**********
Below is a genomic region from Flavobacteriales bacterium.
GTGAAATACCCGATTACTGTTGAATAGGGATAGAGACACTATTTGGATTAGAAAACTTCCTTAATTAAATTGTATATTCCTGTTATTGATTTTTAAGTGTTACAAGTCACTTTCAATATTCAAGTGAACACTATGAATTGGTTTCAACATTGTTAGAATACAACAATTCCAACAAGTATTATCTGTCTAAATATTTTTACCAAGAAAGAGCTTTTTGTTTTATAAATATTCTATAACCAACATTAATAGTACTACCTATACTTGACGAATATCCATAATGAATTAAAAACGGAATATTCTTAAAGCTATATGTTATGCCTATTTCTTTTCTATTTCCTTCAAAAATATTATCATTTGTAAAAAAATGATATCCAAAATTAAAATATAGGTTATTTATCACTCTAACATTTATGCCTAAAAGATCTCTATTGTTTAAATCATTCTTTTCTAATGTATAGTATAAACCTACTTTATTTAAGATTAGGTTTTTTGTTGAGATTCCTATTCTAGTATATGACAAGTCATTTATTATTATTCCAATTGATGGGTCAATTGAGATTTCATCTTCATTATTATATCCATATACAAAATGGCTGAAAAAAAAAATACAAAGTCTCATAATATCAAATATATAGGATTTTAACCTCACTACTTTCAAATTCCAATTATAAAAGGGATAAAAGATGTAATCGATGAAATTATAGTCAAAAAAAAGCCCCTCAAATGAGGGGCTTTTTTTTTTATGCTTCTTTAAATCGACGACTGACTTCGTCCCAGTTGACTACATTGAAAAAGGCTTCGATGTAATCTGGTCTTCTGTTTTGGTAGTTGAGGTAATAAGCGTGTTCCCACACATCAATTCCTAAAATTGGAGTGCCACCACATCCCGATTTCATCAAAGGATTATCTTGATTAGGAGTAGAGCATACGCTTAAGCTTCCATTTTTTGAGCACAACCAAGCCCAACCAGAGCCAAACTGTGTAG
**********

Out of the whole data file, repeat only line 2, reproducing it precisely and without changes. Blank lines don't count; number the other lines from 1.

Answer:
GTGAAATACCCGATTACTGTTGAATAGGGATAGAGACACTATTTGGATTAGAAAACTTCCTTAATTAAATTGTATATTCCTGTTATTGATTTTTAAGTGTTACAAGTCACTTTCAATATTCAAGTGAACACTATGAATTGGTTTCAACATTGTTAGAATACAACAATTCCAACAAGTATTATCTGTCTAAATATTTTTACCAAGAAAGAGCTTTTTGTTTTATAAATATTCTATAACCAACATTAATAGTACTACCTATACTTGACGAATATCCATAATGAATTAAAAACGGAATATTCTTAAAGCTATATGTTATGCCTATTTCTTTTCTATTTCCTTCAAAAATATTATCATTTGTAAAAAAATGATATCCAAAATTAAAATATAGGTTATTTATCACTCTAACATTTATGCCTAAAAGATCTCTATTGTTTAAATCATTCTTTTCTAATGTATAGTATAAACCTACTTTATTTAAGATTAGGTTTTTTGTTGAGATTCCTATTCTAGTATATGACAAGTCATTTATTATTATTCCAATTGATGGGTCAATTGAGATTTCATCTTCATTATTATATCCATATACAAAATGGCTGAAAAAAAAAATACAAAGTCTCATAATATCAAATATATAGGATTTTAACCTCACTACTTTCAAATTCCAATTATAAAAGGGATAAAAGATGTAATCGATGAAATTATAGTCAAAAAAAAGCCCCTCAAATGAGGGGCTTTTTTTTTTATGCTTCTTTAAATCGACGACTGACTTCGTCCCAGTTGACTACATTGAAAAAGGCTTCGATGTAATCTGGTCTTCTGTTTTGGTAGTTGAGGTAATAAGCGTGTTCCCACACATCAATTCCTAAAATTGGAGTGCCACCACATCCCGATTTCATCAAAGGATTATCTTGATTAGGAGTAGAGCATACGCTTAAGCTTCCATTTTTTGAGCACAACCAAGCCCAACCAGAGCCAAACTGTGTAG